Yuya Fujimoto

Why building another no-code tool

July 30, 2020

We are building a no-code platform where you can develop mobile apps. There are literally a bunch of tools out there. But I believe they are missing something important.

Use-case centric approach vs. UI centric approach

Adalo, Thunkable, and other countless examples are focused on making fully customizable UIs, typically what you see first is a Figma-like visual component builder screen. I agree that UIs are essential, but it is not the number one priority for their users. When you describe an app, you don’t talk about the app’s primary color, nor button positions on a screen. You talk about what the app does at a high level.

Twitter is microblogging and social networking service on which users post and interact with messages known as “tweets.” Airbnb is a marketplace that connects guests(people who’re looking for a roomto stay) and hosts(people who list their place to accommodate.)

Design tools like Sketch and Figma set the current notion of the term “prototype.” People often think of “prototype” as visual mockups. Those are great for creating high fidelity designs. And I am a big fan of Figma. But when it comes to no-code tools, the expectation is different. So it doesn’t make sense to me to start as a UI builder.

How people use no-code tools

The use of no-code is different depending on who you are. The current users are mostly 1) entrepreneurs and 2) hobbyist.

There are key features you want the no-code platform to have. Those can be separated into two categories.

Short term

  • Quick
  • Sharable(access control)
  • Essential UI Flexibility - Interactive


  • Advanced UI Flexibility
  • Scalability
  • Migrate-ability

There are no perfect solutions that cover the above right now.
Idea Testability - The sum of all three short-term goals is not even achieved.

Creation shift to mobile

Creation has been widely done on PCs, rather than mobiles. It is a common argument in tech that smartphones are only used for consumption, not for creation.

There are two pretty basic problems with this line of thinking. First, the idea that you cannot create on a smartphone or tablet assumes both that the software on the new device doesn’t change and that the nature of the work won’t change. Neither are good assumptions. You begin by making the new tool fit the old way of working, but then the tool changes how you work . More importantly though, I think the whole idea that people create on PCs today, with today’s tools and tasks, is flawed, and, so, I think, is the idea that people aren’t already creating on mobile. It’s the other way around. People don’t create on PCs - they create on mobile. (Source: Creation and consumption)

Even if there is a notion of “creation for PC and consumption for mobile” is applied, it doesn’t mean it will always be case. People used to edit photos and videos on PCs. But it is democratized by Instagram by making editing easy on mobile. Now TikTok is pushing the boundaries.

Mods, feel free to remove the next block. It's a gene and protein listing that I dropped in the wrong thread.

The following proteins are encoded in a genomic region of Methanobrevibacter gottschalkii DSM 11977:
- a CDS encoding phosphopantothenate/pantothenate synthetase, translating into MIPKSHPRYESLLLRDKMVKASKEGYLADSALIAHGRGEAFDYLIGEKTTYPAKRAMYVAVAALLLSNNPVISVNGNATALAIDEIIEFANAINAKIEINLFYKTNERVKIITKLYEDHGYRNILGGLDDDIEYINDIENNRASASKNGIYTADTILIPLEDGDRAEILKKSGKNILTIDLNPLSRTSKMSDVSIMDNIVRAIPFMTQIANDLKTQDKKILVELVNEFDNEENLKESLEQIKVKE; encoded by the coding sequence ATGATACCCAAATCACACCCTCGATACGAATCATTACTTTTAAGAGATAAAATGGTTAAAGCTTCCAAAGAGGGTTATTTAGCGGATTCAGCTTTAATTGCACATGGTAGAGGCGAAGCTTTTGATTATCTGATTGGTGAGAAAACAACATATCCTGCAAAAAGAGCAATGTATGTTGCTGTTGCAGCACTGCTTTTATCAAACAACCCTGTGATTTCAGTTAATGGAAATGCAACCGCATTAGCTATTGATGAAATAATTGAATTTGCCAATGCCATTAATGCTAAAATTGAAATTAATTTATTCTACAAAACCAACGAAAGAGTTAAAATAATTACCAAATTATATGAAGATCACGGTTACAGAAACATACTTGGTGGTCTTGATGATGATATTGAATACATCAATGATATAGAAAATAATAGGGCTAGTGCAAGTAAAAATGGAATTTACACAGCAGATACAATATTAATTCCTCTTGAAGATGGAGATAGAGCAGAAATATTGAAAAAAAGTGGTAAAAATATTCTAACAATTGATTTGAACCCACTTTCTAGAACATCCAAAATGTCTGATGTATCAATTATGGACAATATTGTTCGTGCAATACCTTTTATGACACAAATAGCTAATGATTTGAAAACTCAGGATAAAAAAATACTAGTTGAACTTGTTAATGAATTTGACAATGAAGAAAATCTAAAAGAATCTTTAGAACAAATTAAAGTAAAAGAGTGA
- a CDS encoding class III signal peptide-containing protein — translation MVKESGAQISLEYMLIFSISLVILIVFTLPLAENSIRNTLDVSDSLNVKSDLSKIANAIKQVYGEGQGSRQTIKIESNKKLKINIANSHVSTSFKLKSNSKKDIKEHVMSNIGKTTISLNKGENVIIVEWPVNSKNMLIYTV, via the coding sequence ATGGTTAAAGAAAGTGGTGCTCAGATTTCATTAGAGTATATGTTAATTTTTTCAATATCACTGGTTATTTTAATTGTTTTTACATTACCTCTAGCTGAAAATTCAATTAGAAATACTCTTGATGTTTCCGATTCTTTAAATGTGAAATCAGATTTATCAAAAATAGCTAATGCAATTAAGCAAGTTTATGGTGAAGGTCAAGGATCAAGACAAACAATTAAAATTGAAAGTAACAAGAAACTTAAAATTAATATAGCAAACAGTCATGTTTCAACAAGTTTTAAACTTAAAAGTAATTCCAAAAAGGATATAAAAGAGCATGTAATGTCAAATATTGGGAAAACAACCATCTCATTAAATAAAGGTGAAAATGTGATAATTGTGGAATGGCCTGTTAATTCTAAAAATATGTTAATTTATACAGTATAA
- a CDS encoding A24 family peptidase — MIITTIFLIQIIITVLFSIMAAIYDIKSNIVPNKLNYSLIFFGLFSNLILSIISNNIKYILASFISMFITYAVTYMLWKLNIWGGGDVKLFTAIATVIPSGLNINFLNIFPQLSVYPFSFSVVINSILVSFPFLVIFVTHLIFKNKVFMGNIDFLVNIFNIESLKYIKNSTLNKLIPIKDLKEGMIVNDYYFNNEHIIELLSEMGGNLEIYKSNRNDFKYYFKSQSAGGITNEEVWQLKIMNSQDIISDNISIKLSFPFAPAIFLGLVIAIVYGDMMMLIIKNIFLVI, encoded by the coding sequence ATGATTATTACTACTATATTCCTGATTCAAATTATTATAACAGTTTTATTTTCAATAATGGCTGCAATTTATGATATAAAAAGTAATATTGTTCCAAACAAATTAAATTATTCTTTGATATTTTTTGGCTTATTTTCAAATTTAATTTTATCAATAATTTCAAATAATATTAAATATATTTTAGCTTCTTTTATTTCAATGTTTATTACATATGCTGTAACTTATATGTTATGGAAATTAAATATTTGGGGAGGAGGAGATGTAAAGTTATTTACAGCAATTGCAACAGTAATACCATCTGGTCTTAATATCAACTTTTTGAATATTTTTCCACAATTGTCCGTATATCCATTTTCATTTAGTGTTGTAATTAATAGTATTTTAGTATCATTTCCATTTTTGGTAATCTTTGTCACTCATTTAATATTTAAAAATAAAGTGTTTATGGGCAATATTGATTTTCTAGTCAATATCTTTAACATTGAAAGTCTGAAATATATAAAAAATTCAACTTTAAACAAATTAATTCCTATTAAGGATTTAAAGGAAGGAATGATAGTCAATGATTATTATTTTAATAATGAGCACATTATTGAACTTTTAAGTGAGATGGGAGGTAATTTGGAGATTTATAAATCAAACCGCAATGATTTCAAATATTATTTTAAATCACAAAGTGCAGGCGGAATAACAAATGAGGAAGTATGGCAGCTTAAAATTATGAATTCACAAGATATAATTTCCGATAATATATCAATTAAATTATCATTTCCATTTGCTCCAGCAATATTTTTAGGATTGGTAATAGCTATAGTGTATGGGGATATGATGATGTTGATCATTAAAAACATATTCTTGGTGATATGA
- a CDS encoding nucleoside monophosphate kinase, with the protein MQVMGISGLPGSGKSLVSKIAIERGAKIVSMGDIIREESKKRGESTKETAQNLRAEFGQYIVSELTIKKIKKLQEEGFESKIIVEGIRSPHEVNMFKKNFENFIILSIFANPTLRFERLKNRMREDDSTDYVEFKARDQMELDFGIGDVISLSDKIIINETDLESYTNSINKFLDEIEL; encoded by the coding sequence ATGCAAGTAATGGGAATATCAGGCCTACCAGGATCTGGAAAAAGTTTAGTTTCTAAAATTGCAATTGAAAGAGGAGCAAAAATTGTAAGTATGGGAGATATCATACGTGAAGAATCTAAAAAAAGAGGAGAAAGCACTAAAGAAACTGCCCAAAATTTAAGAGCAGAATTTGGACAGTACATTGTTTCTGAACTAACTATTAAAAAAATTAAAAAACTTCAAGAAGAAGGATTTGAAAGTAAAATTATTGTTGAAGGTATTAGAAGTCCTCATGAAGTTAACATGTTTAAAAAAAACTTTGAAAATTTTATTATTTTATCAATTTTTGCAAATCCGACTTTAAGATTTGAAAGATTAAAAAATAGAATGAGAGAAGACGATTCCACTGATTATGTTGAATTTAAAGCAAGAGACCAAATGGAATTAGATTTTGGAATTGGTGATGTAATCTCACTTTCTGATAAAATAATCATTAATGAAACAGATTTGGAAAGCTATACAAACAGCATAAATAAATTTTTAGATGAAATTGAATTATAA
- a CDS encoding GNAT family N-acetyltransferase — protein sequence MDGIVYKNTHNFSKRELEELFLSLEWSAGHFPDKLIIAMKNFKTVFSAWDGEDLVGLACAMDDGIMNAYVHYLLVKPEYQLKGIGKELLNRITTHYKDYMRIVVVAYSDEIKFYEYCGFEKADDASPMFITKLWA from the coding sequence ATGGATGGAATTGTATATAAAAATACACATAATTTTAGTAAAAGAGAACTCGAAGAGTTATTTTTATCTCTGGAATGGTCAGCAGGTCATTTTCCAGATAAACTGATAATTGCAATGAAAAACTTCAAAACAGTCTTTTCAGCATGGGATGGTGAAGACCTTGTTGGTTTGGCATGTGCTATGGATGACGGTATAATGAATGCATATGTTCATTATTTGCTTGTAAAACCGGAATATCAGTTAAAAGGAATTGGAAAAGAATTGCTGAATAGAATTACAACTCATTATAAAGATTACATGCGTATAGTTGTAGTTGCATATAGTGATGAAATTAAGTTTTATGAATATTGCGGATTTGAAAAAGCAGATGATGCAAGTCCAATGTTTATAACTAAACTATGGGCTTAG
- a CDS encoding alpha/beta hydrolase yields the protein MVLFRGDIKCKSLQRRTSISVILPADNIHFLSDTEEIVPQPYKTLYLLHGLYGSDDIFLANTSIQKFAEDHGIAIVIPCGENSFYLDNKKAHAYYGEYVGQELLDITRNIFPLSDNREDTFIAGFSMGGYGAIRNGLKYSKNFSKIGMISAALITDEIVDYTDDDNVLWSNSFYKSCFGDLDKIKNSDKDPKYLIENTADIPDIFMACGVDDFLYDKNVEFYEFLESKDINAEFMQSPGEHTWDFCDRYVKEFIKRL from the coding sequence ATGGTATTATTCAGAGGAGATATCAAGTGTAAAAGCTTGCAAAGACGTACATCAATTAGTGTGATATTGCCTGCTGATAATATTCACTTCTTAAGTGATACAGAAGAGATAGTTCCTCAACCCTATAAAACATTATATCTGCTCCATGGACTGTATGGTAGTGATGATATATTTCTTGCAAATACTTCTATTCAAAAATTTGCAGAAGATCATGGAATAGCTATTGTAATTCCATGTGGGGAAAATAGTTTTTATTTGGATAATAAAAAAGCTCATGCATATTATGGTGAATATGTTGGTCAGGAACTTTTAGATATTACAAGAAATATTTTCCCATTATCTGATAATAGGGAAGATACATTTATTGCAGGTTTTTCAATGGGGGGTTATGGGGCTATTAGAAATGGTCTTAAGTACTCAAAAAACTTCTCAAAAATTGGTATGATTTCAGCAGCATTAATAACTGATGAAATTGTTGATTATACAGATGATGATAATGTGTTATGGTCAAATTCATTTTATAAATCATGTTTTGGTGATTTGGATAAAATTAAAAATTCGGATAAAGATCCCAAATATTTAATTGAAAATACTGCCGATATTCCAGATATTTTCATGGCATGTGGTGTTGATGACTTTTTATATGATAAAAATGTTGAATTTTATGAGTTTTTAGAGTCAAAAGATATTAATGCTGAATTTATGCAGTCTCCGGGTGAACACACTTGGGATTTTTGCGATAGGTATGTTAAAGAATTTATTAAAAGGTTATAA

It seems to me that when people talk about what you ‘can’t’ do on a device, there are actually two different meanings of ‘can’t’ in computing. There is ‘can’t’ as meaning the feature doesn’t exist, and there is ‘can’t’ as meaning you don’t know how to do it. If you don’t know how to do it, the feature might as well not be there. So, there is what an expert can’t do on a smartphone or tablet that they could do on a PC. But then there are all of the things that a normal person (the other 90% or 95%) can’t do on a PC but can do on a smartphone, because the step change in user interface abstraction and simplicity means that they know how to do it on a phone and didn’t know how to do it on a PC. That is, the step change in user interface models that comes with the shift from Windows and Mac to iOS and Android is really a shift in the accessibility of capability. A small proportion of people might temporarily go from can to can’t, but vastly more go from can’t to can.

You ‘can’t’ create mobile apps on a smartphone(not possible.) That’s the status quo even though it is technically feasible. And there is no such thing as a mobile app where you can create mobile apps in people’s minds right now(don’t know.)

People started to notice there are tools to create a website or a web app without code. Most of the website and web app builders focus on PCs, and very few of them are focusing on smartphones. When it comes to a mobile app builder, none is focusing on smartphones.

What we will do is migrate and enhance the experience of making mobile apps onto mobile. It is both design and technical challenges. But we believe the mobile focus has the potential to beat the web experience by turning more people involved in producing.

We are running beta testing right now. If you want to join the beta testing group, let us know. We will be launching in public in October.

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